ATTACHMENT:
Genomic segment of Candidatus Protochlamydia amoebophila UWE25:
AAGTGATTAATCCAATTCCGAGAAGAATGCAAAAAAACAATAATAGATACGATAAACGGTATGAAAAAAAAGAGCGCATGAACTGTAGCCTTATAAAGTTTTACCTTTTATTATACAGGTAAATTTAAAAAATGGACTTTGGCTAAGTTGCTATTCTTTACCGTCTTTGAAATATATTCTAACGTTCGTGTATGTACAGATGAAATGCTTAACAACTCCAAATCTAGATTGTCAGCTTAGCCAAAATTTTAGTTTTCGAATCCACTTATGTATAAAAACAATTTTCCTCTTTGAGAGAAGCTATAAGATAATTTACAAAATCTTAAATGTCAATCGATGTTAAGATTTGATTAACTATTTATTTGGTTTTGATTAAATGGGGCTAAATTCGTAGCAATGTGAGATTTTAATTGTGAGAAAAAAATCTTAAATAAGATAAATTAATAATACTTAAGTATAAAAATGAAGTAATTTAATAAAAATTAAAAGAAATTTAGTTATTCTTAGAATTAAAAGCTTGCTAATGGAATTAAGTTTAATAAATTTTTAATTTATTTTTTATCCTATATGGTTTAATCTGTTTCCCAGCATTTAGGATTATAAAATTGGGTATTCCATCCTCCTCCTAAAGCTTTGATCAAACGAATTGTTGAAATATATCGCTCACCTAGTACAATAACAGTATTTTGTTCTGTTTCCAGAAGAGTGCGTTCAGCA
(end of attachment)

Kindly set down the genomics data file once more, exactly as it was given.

Genomic segment of Candidatus Protochlamydia amoebophila UWE25:
AAGTGATTAATCCAATTCCGAGAAGAATGCAAAAAAACAATAATAGATACGATAAACGGTATGAAAAAAAAGAGCGCATGAACTGTAGCCTTATAAAGTTTTACCTTTTATTATACAGGTAAATTTAAAAAATGGACTTTGGCTAAGTTGCTATTCTTTACCGTCTTTGAAATATATTCTAACGTTCGTGTATGTACAGATGAAATGCTTAACAACTCCAAATCTAGATTGTCAGCTTAGCCAAAATTTTAGTTTTCGAATCCACTTATGTATAAAAACAATTTTCCTCTTTGAGAGAAGCTATAAGATAATTTACAAAATCTTAAATGTCAATCGATGTTAAGATTTGATTAACTATTTATTTGGTTTTGATTAAATGGGGCTAAATTCGTAGCAATGTGAGATTTTAATTGTGAGAAAAAAATCTTAAATAAGATAAATTAATAATACTTAAGTATAAAAATGAAGTAATTTAATAAAAATTAAAAGAAATTTAGTTATTCTTAGAATTAAAAGCTTGCTAATGGAATTAAGTTTAATAAATTTTTAATTTATTTTTTATCCTATATGGTTTAATCTGTTTCCCAGCATTTAGGATTATAAAATTGGGTATTCCATCCTCCTCCTAAAGCTTTGATCAAACGAATTGTTGAAATATATCGCTCACCTAGTACAATAACAGTATTTTGTTCTGTTTCCAGAAGAGTGCGTTCAGCA